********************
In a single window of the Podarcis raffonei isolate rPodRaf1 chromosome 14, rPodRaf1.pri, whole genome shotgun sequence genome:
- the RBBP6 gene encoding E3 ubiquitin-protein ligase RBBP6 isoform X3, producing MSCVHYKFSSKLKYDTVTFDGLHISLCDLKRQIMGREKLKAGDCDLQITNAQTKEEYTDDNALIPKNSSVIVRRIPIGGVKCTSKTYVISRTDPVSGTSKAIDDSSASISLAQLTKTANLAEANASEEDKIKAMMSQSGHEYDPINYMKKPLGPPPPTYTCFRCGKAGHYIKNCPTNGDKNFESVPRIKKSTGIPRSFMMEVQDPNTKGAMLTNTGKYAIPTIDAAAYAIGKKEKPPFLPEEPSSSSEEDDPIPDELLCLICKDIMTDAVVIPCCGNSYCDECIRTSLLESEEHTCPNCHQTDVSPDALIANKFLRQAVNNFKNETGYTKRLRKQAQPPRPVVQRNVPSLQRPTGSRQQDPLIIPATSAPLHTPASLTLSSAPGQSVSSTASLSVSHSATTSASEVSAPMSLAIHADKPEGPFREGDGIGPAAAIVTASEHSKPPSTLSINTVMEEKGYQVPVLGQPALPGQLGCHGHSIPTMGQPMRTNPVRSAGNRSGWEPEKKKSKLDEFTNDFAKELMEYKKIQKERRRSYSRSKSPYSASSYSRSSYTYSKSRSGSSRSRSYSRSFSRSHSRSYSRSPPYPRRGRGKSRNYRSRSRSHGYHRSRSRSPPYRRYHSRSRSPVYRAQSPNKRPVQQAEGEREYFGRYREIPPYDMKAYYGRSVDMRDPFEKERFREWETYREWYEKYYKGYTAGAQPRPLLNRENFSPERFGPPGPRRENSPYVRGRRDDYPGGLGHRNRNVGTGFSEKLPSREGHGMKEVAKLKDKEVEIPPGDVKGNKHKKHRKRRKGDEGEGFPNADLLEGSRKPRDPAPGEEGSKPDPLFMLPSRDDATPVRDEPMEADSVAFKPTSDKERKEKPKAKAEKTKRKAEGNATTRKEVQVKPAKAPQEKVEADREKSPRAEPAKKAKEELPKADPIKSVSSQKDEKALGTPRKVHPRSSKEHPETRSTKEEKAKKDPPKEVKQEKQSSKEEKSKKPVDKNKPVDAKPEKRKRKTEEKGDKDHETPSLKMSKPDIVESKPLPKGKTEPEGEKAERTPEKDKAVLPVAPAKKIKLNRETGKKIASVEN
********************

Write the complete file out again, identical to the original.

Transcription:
In a single window of the Podarcis raffonei isolate rPodRaf1 chromosome 14, rPodRaf1.pri, whole genome shotgun sequence genome:
- the RBBP6 gene encoding E3 ubiquitin-protein ligase RBBP6 isoform X3, producing MSCVHYKFSSKLKYDTVTFDGLHISLCDLKRQIMGREKLKAGDCDLQITNAQTKEEYTDDNALIPKNSSVIVRRIPIGGVKCTSKTYVISRTDPVSGTSKAIDDSSASISLAQLTKTANLAEANASEEDKIKAMMSQSGHEYDPINYMKKPLGPPPPTYTCFRCGKAGHYIKNCPTNGDKNFESVPRIKKSTGIPRSFMMEVQDPNTKGAMLTNTGKYAIPTIDAAAYAIGKKEKPPFLPEEPSSSSEEDDPIPDELLCLICKDIMTDAVVIPCCGNSYCDECIRTSLLESEEHTCPNCHQTDVSPDALIANKFLRQAVNNFKNETGYTKRLRKQAQPPRPVVQRNVPSLQRPTGSRQQDPLIIPATSAPLHTPASLTLSSAPGQSVSSTASLSVSHSATTSASEVSAPMSLAIHADKPEGPFREGDGIGPAAAIVTASEHSKPPSTLSINTVMEEKGYQVPVLGQPALPGQLGCHGHSIPTMGQPMRTNPVRSAGNRSGWEPEKKKSKLDEFTNDFAKELMEYKKIQKERRRSYSRSKSPYSASSYSRSSYTYSKSRSGSSRSRSYSRSFSRSHSRSYSRSPPYPRRGRGKSRNYRSRSRSHGYHRSRSRSPPYRRYHSRSRSPVYRAQSPNKRPVQQAEGEREYFGRYREIPPYDMKAYYGRSVDMRDPFEKERFREWETYREWYEKYYKGYTAGAQPRPLLNRENFSPERFGPPGPRRENSPYVRGRRDDYPGGLGHRNRNVGTGFSEKLPSREGHGMKEVAKLKDKEVEIPPGDVKGNKHKKHRKRRKGDEGEGFPNADLLEGSRKPRDPAPGEEGSKPDPLFMLPSRDDATPVRDEPMEADSVAFKPTSDKERKEKPKAKAEKTKRKAEGNATTRKEVQVKPAKAPQEKVEADREKSPRAEPAKKAKEELPKADPIKSVSSQKDEKALGTPRKVHPRSSKEHPETRSTKEEKAKKDPPKEVKQEKQSSKEEKSKKPVDKNKPVDAKPEKRKRKTEEKGDKDHETPSLKMSKPDIVESKPLPKGKTEPEGEKAERTPEKDKAVLPVAPAKKIKLNRETGKKIASVEN